Shutter Island’s unbelievably ambiguous ending is actually very different in the book
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Picture the scene: it's 2010, and you've just spent an afternoon at the cinema with your mates watching Leonardo DiCaprio's Shutter Island.
The credits start to roll, and you all turn to look at each other, baffled: "What? So he was a patient the whole time? So did the experiment work?"
The psychological thriller was adapted from author Dennis Lehane’s bestselling book, and followed DiCaprio as he took on the role of US Marshall Teddy Daniels, who was sent to an institution for those deemed criminally insane to investigate a missing patient.
Though a few flashbacks drop hints about Teddy's history, it's not until the end of the film that the US Marshall learns he's actually a patient himself; one who was sent there after murdering his wife and children.
Teddy has come up with the story of the missing patient to help him deal with the trauma, and the staff decide to go along with it to see if it will help him accept reality. When that doesn't work, they decide to give him a lobotomy.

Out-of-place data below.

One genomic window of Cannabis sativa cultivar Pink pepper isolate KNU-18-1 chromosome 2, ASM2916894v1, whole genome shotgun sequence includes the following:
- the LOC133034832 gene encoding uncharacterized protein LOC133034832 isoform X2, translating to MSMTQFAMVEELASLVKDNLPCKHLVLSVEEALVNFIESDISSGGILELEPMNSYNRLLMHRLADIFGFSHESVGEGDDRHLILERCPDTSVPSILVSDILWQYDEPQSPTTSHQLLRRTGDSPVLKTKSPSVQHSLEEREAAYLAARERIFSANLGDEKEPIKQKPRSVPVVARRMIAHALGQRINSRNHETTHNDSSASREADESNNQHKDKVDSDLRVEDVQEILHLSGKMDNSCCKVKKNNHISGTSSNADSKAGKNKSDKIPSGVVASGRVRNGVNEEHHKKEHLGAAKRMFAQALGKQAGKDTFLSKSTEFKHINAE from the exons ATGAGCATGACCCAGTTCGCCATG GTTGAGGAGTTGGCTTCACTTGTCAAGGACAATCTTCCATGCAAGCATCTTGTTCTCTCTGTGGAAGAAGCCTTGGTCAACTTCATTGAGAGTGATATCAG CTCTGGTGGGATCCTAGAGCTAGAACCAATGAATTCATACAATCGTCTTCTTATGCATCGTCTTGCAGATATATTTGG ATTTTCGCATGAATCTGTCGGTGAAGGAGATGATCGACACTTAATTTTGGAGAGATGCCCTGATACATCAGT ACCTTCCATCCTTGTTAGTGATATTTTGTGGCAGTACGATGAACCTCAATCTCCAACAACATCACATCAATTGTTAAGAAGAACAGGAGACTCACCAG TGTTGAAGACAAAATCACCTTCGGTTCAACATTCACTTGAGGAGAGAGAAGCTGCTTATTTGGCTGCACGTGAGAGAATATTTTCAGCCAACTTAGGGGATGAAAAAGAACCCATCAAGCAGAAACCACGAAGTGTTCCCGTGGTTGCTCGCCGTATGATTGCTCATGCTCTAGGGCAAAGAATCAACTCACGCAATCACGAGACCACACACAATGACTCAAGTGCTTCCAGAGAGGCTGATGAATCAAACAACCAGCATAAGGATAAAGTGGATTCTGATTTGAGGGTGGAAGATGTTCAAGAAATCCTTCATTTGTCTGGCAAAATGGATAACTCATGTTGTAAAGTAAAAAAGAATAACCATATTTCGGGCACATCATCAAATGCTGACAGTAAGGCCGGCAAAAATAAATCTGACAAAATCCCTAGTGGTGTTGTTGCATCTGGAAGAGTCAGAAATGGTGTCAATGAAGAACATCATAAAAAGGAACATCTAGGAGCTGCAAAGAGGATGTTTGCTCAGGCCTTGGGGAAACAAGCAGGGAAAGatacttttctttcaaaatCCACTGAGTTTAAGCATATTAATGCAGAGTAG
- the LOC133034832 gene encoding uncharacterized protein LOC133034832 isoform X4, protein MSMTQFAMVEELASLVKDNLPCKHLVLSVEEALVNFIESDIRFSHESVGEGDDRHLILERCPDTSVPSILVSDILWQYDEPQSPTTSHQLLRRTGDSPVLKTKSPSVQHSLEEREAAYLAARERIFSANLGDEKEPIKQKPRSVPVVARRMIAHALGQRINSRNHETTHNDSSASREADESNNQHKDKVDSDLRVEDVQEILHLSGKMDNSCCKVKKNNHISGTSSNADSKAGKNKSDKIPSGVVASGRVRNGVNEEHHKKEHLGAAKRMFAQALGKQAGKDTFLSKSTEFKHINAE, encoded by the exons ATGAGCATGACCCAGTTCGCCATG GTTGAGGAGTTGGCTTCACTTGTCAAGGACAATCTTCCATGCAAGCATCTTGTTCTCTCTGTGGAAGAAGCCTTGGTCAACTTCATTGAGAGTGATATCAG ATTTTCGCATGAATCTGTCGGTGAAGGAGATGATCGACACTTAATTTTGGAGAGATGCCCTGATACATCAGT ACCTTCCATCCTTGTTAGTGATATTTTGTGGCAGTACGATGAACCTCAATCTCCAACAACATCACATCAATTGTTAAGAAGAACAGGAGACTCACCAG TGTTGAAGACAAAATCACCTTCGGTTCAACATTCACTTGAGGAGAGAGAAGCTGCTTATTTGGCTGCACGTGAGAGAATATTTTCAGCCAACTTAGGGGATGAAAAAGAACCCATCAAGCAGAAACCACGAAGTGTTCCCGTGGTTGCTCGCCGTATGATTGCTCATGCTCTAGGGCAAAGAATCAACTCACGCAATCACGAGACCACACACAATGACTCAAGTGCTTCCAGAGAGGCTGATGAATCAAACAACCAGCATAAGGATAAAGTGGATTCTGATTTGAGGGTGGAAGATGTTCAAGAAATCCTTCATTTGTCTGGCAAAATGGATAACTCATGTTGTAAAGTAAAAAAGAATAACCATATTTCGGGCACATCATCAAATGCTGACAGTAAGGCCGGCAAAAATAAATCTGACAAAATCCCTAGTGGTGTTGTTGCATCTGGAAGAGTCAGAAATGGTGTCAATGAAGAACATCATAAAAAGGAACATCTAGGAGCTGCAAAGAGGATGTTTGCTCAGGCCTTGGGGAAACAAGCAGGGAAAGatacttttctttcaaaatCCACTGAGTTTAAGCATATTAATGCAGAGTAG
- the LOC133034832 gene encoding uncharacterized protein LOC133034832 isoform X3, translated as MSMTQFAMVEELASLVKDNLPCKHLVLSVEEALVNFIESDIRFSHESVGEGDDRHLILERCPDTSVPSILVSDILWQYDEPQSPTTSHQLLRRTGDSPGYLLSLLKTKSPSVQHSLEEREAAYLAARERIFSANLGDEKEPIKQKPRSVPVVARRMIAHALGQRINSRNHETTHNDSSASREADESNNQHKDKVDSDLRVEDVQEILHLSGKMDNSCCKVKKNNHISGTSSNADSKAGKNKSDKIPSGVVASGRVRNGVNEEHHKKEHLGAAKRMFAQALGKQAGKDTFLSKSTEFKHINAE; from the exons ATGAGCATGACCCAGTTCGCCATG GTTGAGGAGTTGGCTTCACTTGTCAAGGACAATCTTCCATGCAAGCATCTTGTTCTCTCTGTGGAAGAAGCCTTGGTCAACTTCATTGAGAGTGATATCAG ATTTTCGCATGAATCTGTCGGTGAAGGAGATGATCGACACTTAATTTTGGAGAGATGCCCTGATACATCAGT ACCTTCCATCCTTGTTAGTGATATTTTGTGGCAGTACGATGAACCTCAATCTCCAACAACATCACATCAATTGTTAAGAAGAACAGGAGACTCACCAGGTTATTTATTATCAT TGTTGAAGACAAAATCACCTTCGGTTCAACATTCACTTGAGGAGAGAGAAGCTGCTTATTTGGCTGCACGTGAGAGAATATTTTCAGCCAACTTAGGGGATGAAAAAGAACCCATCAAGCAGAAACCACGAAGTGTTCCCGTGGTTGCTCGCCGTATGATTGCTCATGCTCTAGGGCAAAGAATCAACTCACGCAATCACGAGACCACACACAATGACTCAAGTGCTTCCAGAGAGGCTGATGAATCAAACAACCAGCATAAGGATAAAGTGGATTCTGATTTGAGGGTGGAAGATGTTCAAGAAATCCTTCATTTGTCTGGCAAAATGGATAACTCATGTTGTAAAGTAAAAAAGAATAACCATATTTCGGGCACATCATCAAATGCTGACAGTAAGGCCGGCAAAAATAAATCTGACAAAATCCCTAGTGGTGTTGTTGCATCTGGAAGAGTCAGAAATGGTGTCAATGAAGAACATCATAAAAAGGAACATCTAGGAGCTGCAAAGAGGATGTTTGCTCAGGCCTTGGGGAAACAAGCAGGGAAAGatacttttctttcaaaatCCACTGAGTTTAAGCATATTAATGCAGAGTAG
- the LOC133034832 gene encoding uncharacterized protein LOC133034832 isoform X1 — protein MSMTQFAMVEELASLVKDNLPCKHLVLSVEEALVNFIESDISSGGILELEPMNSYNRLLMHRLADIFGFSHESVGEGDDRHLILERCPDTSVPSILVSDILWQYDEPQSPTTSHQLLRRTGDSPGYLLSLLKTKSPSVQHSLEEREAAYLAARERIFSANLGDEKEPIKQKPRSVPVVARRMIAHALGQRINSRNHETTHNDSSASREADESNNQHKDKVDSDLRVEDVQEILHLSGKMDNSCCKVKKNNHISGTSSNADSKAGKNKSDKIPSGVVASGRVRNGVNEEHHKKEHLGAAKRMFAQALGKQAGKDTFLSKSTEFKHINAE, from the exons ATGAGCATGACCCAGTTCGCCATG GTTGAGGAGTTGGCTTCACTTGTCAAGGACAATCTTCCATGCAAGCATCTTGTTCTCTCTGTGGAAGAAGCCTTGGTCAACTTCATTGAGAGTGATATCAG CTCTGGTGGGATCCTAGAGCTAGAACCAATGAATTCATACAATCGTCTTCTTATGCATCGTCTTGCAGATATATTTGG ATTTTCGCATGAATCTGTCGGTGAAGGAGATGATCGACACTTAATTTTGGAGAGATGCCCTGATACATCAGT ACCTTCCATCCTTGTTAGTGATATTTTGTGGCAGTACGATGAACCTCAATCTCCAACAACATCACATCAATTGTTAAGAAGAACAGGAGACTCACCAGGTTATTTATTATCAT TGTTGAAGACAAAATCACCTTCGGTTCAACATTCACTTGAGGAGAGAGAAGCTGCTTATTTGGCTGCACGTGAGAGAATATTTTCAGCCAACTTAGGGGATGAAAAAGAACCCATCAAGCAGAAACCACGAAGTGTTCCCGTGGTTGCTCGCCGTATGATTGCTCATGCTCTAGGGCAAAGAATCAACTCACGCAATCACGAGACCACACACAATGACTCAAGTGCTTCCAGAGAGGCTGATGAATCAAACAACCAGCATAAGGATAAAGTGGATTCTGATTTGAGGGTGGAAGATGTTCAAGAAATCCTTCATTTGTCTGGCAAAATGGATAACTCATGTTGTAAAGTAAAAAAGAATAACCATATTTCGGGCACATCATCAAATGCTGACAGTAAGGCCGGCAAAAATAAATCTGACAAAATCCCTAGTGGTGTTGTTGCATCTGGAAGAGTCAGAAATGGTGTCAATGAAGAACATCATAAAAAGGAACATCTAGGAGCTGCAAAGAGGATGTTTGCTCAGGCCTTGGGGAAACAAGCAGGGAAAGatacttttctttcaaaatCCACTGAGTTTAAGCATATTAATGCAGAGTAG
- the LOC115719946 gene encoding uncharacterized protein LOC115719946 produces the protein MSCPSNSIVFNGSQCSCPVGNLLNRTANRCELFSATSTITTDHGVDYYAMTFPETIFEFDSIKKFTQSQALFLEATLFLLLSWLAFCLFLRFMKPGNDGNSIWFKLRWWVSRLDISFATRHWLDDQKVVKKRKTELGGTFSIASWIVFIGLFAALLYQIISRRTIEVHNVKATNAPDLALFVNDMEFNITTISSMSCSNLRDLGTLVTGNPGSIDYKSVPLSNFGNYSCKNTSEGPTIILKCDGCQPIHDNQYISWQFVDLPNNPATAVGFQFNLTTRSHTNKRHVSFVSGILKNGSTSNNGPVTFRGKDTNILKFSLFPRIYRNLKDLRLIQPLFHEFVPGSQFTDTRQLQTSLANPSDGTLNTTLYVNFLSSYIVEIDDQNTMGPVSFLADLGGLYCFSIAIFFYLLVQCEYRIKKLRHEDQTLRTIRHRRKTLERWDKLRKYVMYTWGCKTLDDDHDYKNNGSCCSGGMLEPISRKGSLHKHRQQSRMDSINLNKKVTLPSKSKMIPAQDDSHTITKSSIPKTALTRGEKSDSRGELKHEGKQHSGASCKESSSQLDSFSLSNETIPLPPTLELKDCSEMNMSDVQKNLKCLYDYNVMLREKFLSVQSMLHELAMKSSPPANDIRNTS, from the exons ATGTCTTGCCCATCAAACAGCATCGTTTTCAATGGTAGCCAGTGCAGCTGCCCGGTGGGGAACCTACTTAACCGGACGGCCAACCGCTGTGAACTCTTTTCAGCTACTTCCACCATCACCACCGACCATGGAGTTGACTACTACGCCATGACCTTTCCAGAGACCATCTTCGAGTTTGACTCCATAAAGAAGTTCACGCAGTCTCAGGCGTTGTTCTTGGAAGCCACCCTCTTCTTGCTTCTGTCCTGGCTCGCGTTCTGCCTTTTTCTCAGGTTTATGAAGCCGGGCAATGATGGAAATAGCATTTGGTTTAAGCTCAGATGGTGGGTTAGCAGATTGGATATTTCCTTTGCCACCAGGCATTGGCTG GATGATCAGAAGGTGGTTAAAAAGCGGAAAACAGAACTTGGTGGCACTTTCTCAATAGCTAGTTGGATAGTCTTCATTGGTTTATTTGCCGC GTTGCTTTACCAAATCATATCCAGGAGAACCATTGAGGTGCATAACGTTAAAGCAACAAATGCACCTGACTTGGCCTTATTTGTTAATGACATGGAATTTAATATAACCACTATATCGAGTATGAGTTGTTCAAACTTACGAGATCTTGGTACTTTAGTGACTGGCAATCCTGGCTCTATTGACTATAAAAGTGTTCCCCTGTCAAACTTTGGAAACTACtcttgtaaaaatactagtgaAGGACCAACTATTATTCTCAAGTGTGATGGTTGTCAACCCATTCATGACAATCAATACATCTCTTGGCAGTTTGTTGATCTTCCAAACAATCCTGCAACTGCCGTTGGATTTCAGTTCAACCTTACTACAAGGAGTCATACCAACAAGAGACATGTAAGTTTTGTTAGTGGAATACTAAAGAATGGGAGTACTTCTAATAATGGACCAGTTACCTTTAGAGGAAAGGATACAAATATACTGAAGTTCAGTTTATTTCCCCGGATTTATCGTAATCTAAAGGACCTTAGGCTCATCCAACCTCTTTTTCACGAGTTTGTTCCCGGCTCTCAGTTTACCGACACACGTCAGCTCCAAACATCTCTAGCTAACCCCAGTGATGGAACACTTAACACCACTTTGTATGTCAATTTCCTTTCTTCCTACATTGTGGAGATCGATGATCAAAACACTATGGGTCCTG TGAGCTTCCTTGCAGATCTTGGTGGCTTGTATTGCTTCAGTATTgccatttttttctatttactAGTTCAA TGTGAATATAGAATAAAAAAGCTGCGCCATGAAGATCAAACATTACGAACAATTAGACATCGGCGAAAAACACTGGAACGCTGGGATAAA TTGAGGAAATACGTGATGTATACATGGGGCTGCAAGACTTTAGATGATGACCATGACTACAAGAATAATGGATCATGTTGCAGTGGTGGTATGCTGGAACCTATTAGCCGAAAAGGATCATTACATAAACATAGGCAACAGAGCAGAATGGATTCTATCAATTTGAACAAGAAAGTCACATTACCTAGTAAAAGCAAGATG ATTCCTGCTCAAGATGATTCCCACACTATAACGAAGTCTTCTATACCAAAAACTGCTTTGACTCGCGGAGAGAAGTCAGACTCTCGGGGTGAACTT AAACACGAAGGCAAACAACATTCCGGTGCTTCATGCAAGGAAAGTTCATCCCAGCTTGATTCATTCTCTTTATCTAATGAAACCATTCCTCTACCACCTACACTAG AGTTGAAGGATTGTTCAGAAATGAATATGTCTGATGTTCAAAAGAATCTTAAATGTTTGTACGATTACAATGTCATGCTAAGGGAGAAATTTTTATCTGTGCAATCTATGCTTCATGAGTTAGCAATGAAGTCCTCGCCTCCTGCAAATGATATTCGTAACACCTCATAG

The question is, did Teddy actually know the truth?
The movie implies he does know that he killed his family but simply doesn't want to admit to it, as he asks his supposed 'partner', played by Mark Ruffalo, whether it's better to 'live as a monster, or die as a good man'.
The baffling ending is one that has stuck with viewers for more than a decade, with one fan commenting: "The ending to Shutter Island was one of the best I’ve seen, I loved that scene man. So many convos conveyed [through] just eye contact between the characters."
Another wrote: "the ending in Shutter Island has to be one of the best twists of the 21st century film industry."
However, if you've read the book, then you'll know the ending to Shutter Island wasn't always so ambiguous.
Unlike the movie adaptation, the book doesn't include Teddy's final conversation with his partner, and clearly shows him accepting the fact he murdered his wife and children.
He doesn't revert back to his imaginary story, and instead voluntarily submits to a lobotomy.
That's definitely not to say the ending is any less captivating, though, as fans of the book have praised the way Lehane brought it to a close.
"Just finished reading the book "Shutter Island". Wow, what a mindblower of an ending!," one impressed person wrote.
Knowing how they differ, which ending would you prefer to believe?